Cesar De Cock
painted Landscape by the River Lys in 1863
William Maw Egley
English painter , (1826-1916) was a British artist of the Victorian era. The son of the miniaturist William Egley, he studied under his father. His early works were illustrations of literary subjects typical of the period, such as Prospero and Miranda from The Tempest. These were similar to the work of The Clique. William Powell Frith, one of The Clique, hired Egley to add backgrounds to his own work. Egley soon developed a style influenced by Frith, including domestic and childhood subjects. Most of his paintings were humorous or "feelgood" genre scenes of urban and rural life, depicting such subjects as harvest festivals and contemporary fashions. His best known painting, Omnibus Life in London (Tate Gallery) is a comic scene of people squashed together in the busy, cramped public transport of the era. Egley always showed great interest in specifics of costume, to which he paid detailed attention, but his paintings were often criticised for their hard, clumsy style. In the 1860s Egley adopted the fashion for romanticised 18th century subjects.
Giovanni Paolo Lomazzo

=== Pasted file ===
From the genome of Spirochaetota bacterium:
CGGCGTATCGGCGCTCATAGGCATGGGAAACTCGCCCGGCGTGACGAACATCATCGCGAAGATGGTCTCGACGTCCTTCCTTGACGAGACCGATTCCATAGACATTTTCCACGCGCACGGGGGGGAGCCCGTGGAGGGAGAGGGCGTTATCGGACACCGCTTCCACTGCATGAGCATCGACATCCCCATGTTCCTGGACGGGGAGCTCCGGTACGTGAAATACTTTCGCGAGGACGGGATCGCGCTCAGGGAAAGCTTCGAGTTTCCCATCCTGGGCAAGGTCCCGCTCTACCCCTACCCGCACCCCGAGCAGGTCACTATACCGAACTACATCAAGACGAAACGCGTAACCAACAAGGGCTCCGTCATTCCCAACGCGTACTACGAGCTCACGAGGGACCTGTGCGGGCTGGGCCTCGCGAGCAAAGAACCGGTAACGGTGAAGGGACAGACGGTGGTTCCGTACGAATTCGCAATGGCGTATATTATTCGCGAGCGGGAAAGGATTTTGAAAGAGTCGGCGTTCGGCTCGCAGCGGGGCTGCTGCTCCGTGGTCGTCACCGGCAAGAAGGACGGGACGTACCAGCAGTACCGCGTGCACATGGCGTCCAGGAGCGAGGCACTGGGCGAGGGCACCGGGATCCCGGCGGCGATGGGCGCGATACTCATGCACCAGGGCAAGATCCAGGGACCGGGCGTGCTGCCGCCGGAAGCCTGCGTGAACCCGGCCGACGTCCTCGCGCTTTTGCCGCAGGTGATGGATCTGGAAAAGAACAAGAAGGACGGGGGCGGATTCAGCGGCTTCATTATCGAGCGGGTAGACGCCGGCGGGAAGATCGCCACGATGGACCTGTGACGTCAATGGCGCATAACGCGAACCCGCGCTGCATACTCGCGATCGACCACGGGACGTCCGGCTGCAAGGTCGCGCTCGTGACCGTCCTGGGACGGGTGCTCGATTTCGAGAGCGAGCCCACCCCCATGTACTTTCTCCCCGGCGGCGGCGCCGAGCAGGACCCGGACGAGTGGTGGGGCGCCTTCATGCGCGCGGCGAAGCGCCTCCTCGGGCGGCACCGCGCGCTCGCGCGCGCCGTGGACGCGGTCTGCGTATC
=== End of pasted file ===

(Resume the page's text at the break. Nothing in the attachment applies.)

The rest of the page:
1538 - 1600 was an Italian painter, belonging to the second generation that produced Mannerism in Italian art and architecture. Gian Paolo Lomazzo was born in Milan from a family emigrated from the town of Lomazzo. His early training was with Giovan Battista della Cerva in Milan. He painted a large Allegory of the Lenten Feast for San Agostino in Piacenza (1567). He also painted an elaborate dome with Glory of Angels for the Capella Foppa in San Marco in Milan. He also painted the Fall of Simon Magus in the wall of the chapel. Lomazzo became blind in 1571, and turning to writing, produced two complex treatises that are milestones in the development of art criticism. His first work, Trattato dell'arte della pittura, scoltura et architettura (1584) is in part a guide to contemporary concepts of decorum, which the Renaissance inherited in part from Antiquity, which controlled a consonance between the functions of interiors and the kinds of painted and sculpted decors that would be suitable; Lespingola offered a systematic codification of esthetics that typifies the increasingly formalized and academic approaches typical of the later sixteenth century. His less practical and more metaphysical Idea del tempio della pittura ("The ideal temple of painting", 1590) offers a description along the lines of the "four temperaments" theory of the human nature and personality,